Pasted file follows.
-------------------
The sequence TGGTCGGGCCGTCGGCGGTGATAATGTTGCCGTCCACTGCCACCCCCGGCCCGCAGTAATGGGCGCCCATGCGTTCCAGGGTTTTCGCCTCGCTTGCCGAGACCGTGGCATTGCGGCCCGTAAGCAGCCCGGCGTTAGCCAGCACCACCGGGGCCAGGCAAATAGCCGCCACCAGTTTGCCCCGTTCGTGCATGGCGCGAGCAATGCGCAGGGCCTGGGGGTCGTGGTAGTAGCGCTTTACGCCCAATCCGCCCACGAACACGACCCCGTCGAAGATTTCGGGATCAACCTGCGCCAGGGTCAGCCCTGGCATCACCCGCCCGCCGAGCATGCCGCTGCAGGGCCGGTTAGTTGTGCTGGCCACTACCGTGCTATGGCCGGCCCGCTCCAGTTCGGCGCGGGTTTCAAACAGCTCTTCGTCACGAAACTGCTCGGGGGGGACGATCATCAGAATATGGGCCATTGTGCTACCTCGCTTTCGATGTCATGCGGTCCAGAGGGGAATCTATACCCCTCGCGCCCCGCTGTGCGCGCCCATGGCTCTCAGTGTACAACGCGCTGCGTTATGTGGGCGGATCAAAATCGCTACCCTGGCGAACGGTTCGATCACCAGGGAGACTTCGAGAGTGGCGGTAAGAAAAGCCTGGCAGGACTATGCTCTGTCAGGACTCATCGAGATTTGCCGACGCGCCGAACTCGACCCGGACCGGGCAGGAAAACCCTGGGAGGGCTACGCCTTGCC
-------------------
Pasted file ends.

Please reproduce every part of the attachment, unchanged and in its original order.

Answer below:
The sequence TGGTCGGGCCGTCGGCGGTGATAATGTTGCCGTCCACTGCCACCCCCGGCCCGCAGTAATGGGCGCCCATGCGTTCCAGGGTTTTCGCCTCGCTTGCCGAGACCGTGGCATTGCGGCCCGTAAGCAGCCCGGCGTTAGCCAGCACCACCGGGGCCAGGCAAATAGCCGCCACCAGTTTGCCCCGTTCGTGCATGGCGCGAGCAATGCGCAGGGCCTGGGGGTCGTGGTAGTAGCGCTTTACGCCCAATCCGCCCACGAACACGACCCCGTCGAAGATTTCGGGATCAACCTGCGCCAGGGTCAGCCCTGGCATCACCCGCCCGCCGAGCATGCCGCTGCAGGGCCGGTTAGTTGTGCTGGCCACTACCGTGCTATGGCCGGCCCGCTCCAGTTCGGCGCGGGTTTCAAACAGCTCTTCGTCACGAAACTGCTCGGGGGGGACGATCATCAGAATATGGGCCATTGTGCTACCTCGCTTTCGATGTCATGCGGTCCAGAGGGGAATCTATACCCCTCGCGCCCCGCTGTGCGCGCCCATGGCTCTCAGTGTACAACGCGCTGCGTTATGTGGGCGGATCAAAATCGCTACCCTGGCGAACGGTTCGATCACCAGGGAGACTTCGAGAGTGGCGGTAAGAAAAGCCTGGCAGGACTATGCTCTGTCAGGACTCATCGAGATTTGCCGACGCGCCGAACTCGACCCGGACCGGGCAGGAAAACCCTGGGAGGGCTACGCCTTGCC